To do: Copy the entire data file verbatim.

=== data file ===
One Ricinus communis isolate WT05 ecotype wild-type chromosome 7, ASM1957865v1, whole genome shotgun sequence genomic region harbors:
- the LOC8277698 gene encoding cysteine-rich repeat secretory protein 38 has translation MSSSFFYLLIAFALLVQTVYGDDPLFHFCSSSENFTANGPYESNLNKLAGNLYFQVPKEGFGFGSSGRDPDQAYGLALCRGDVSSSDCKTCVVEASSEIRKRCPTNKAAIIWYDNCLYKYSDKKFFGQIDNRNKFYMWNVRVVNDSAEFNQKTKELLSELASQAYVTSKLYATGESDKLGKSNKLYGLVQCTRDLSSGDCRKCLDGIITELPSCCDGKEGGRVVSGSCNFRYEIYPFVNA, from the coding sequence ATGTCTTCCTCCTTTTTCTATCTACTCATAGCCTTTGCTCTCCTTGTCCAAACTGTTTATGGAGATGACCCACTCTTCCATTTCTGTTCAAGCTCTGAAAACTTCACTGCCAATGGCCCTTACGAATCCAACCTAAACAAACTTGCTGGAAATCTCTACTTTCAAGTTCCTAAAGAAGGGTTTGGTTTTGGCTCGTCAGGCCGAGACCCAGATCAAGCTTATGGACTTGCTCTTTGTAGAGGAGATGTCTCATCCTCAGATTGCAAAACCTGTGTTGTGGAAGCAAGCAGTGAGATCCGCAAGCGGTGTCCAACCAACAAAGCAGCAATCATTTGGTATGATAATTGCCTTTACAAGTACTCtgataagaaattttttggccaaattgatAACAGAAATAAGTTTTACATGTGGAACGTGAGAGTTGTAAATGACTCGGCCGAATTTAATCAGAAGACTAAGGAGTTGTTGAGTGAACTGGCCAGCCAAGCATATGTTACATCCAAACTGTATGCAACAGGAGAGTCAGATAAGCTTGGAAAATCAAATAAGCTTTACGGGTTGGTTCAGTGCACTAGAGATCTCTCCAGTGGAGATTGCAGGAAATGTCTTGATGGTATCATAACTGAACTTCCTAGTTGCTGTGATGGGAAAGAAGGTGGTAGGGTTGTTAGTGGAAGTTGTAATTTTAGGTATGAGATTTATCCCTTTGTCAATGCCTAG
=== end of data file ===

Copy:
One Ricinus communis isolate WT05 ecotype wild-type chromosome 7, ASM1957865v1, whole genome shotgun sequence genomic region harbors:
- the LOC8277698 gene encoding cysteine-rich repeat secretory protein 38 has translation MSSSFFYLLIAFALLVQTVYGDDPLFHFCSSSENFTANGPYESNLNKLAGNLYFQVPKEGFGFGSSGRDPDQAYGLALCRGDVSSSDCKTCVVEASSEIRKRCPTNKAAIIWYDNCLYKYSDKKFFGQIDNRNKFYMWNVRVVNDSAEFNQKTKELLSELASQAYVTSKLYATGESDKLGKSNKLYGLVQCTRDLSSGDCRKCLDGIITELPSCCDGKEGGRVVSGSCNFRYEIYPFVNA, from the coding sequence ATGTCTTCCTCCTTTTTCTATCTACTCATAGCCTTTGCTCTCCTTGTCCAAACTGTTTATGGAGATGACCCACTCTTCCATTTCTGTTCAAGCTCTGAAAACTTCACTGCCAATGGCCCTTACGAATCCAACCTAAACAAACTTGCTGGAAATCTCTACTTTCAAGTTCCTAAAGAAGGGTTTGGTTTTGGCTCGTCAGGCCGAGACCCAGATCAAGCTTATGGACTTGCTCTTTGTAGAGGAGATGTCTCATCCTCAGATTGCAAAACCTGTGTTGTGGAAGCAAGCAGTGAGATCCGCAAGCGGTGTCCAACCAACAAAGCAGCAATCATTTGGTATGATAATTGCCTTTACAAGTACTCtgataagaaattttttggccaaattgatAACAGAAATAAGTTTTACATGTGGAACGTGAGAGTTGTAAATGACTCGGCCGAATTTAATCAGAAGACTAAGGAGTTGTTGAGTGAACTGGCCAGCCAAGCATATGTTACATCCAAACTGTATGCAACAGGAGAGTCAGATAAGCTTGGAAAATCAAATAAGCTTTACGGGTTGGTTCAGTGCACTAGAGATCTCTCCAGTGGAGATTGCAGGAAATGTCTTGATGGTATCATAACTGAACTTCCTAGTTGCTGTGATGGGAAAGAAGGTGGTAGGGTTGTTAGTGGAAGTTGTAATTTTAGGTATGAGATTTATCCCTTTGTCAATGCCTAG